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Over the past several years, coyote sightings have become more prevalent within the village and surrounding communities. Although you may be shocked to see a coyote running through the Park Forest, it is not unusual. Due to the rapid habitat loss by development, many coyotes have found themselves forced to cohabit with humans.
Coyotes usually reside in brushy areas, wooded edges, and open grasses. They are not found in heavily wooded areas, as many people believe.
Coyotes tend to travel along trails, paths, and waterways. They are most active at night but are often seen during the day, especially in the summer when their pups are more active. Coyotes sometimes hunt in family units but are usually alone or in male/female pairs. They do not form “packs” like their wolf cousins.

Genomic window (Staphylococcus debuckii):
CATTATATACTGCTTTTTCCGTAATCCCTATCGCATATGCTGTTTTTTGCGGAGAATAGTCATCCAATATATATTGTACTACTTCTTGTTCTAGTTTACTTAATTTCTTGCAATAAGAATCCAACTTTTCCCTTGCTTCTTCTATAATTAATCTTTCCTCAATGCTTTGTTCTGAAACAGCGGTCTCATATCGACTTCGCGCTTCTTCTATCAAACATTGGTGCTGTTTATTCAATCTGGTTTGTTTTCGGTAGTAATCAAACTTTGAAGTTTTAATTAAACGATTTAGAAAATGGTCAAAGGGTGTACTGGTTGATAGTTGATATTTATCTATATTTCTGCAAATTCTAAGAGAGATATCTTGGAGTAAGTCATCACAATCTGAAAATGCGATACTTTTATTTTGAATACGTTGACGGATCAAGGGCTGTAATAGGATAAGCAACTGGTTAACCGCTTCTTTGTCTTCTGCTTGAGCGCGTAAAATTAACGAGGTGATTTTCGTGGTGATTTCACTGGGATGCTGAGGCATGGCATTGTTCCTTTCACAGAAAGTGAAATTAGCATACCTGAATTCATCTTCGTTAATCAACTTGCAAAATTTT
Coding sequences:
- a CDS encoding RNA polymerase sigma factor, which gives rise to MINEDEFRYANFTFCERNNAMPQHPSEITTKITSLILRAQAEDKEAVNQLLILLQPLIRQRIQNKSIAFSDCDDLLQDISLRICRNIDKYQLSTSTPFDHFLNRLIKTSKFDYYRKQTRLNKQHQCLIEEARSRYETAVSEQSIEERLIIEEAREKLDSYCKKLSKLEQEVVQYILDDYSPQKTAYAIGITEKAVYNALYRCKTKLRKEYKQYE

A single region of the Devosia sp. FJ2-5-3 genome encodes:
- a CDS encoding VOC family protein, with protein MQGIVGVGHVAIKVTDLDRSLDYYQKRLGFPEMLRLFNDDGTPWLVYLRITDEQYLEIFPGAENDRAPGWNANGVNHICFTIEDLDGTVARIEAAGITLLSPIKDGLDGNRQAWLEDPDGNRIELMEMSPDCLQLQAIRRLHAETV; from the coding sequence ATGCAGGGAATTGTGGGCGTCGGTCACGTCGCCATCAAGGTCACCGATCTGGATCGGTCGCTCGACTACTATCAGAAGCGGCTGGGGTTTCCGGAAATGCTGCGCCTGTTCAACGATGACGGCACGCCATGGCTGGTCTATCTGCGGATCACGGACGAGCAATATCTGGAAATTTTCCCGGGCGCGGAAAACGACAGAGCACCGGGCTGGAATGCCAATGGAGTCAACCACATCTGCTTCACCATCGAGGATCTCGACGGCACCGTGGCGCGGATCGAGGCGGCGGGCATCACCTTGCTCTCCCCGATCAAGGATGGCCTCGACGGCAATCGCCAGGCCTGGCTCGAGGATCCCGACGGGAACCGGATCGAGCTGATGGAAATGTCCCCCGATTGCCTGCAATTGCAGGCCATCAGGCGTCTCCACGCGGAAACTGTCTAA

The diet of coyotes consists primarily of small mammals, including mice, rabbits, and moles, but they will also eat fruits and vegetables, especially in the fall. Coyotes rarely kill prey larger than themselves.
Statistics from the Illinois Department of Natural Resources call attacks on humans extremely rare, with only 16 documented cases in North America in the last 30 or so years. Most of these cases occurred when people tried to hand feed the animals.
Residents need to keep their dogs on leashes, supervise them outdoors at dusk and after dark, and keep their cats indoors.
Following these simple precautions will reduce the risk of a coyote or other wild animal preying on your pets.